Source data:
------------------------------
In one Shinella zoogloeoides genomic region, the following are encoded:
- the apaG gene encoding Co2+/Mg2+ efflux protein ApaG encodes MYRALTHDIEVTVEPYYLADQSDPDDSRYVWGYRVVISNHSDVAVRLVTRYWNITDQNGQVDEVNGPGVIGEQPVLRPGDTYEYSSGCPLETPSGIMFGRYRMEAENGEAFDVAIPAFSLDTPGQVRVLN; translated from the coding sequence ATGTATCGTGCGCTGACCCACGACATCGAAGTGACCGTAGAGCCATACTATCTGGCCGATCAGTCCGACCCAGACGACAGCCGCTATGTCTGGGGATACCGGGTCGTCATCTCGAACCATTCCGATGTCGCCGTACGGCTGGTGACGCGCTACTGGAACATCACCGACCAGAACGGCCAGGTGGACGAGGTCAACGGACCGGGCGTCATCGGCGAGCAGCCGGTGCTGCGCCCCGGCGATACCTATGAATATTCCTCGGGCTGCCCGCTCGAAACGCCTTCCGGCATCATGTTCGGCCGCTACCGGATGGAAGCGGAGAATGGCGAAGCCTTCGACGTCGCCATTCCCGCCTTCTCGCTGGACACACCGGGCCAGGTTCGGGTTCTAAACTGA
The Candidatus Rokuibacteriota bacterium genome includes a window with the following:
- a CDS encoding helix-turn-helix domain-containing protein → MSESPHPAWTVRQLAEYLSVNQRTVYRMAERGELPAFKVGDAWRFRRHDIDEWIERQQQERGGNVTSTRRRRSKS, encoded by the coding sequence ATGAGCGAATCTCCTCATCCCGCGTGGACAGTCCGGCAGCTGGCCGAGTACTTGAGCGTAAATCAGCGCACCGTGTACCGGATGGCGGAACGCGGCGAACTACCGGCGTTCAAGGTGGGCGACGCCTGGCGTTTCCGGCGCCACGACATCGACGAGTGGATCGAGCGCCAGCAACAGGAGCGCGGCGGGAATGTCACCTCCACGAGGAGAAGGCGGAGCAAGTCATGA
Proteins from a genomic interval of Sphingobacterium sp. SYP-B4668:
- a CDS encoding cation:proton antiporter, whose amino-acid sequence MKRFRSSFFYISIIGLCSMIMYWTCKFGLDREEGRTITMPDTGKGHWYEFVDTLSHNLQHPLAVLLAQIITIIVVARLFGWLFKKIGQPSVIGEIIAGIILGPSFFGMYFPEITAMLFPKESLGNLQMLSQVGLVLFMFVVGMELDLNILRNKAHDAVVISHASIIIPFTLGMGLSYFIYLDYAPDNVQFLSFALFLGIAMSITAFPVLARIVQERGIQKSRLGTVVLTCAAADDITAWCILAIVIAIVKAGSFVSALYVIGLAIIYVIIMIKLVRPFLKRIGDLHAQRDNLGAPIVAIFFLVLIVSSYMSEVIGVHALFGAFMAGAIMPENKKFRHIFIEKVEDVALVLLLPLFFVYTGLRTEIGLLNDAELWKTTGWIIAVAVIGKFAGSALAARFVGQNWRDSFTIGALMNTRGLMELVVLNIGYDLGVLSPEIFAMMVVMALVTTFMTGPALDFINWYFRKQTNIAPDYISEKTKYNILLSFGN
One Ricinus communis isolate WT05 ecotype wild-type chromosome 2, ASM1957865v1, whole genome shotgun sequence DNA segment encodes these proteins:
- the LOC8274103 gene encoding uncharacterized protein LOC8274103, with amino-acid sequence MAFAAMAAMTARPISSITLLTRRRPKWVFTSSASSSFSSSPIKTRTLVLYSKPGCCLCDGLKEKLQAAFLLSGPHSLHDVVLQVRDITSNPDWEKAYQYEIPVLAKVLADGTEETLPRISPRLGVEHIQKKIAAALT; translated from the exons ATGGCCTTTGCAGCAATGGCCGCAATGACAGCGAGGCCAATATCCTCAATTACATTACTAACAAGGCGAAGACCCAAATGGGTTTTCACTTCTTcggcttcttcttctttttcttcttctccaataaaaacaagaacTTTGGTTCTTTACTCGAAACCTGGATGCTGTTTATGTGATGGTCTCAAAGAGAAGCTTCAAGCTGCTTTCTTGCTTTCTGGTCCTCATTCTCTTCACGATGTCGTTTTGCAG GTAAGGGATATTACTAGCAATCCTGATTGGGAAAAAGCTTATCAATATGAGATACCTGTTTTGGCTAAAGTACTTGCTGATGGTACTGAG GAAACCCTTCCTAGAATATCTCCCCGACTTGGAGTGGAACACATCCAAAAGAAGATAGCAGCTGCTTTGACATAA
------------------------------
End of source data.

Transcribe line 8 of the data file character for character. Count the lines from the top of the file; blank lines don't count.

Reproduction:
- the LOC8274103 gene encoding uncharacterized protein LOC8274103, with amino-acid sequence MAFAAMAAMTARPISSITLLTRRRPKWVFTSSASSSFSSSPIKTRTLVLYSKPGCCLCDGLKEKLQAAFLLSGPHSLHDVVLQVRDITSNPDWEKAYQYEIPVLAKVLADGTEETLPRISPRLGVEHIQKKIAAALT; translated from the exons ATGGCCTTTGCAGCAATGGCCGCAATGACAGCGAGGCCAATATCCTCAATTACATTACTAACAAGGCGAAGACCCAAATGGGTTTTCACTTCTTcggcttcttcttctttttcttcttctccaataaaaacaagaacTTTGGTTCTTTACTCGAAACCTGGATGCTGTTTATGTGATGGTCTCAAAGAGAAGCTTCAAGCTGCTTTCTTGCTTTCTGGTCCTCATTCTCTTCACGATGTCGTTTTGCAG GTAAGGGATATTACTAGCAATCCTGATTGGGAAAAAGCTTATCAATATGAGATACCTGTTTTGGCTAAAGTACTTGCTGATGGTACTGAG GAAACCCTTCCTAGAATATCTCCCCGACTTGGAGTGGAACACATCCAAAAGAAGATAGCAGCTGCTTTGACATAA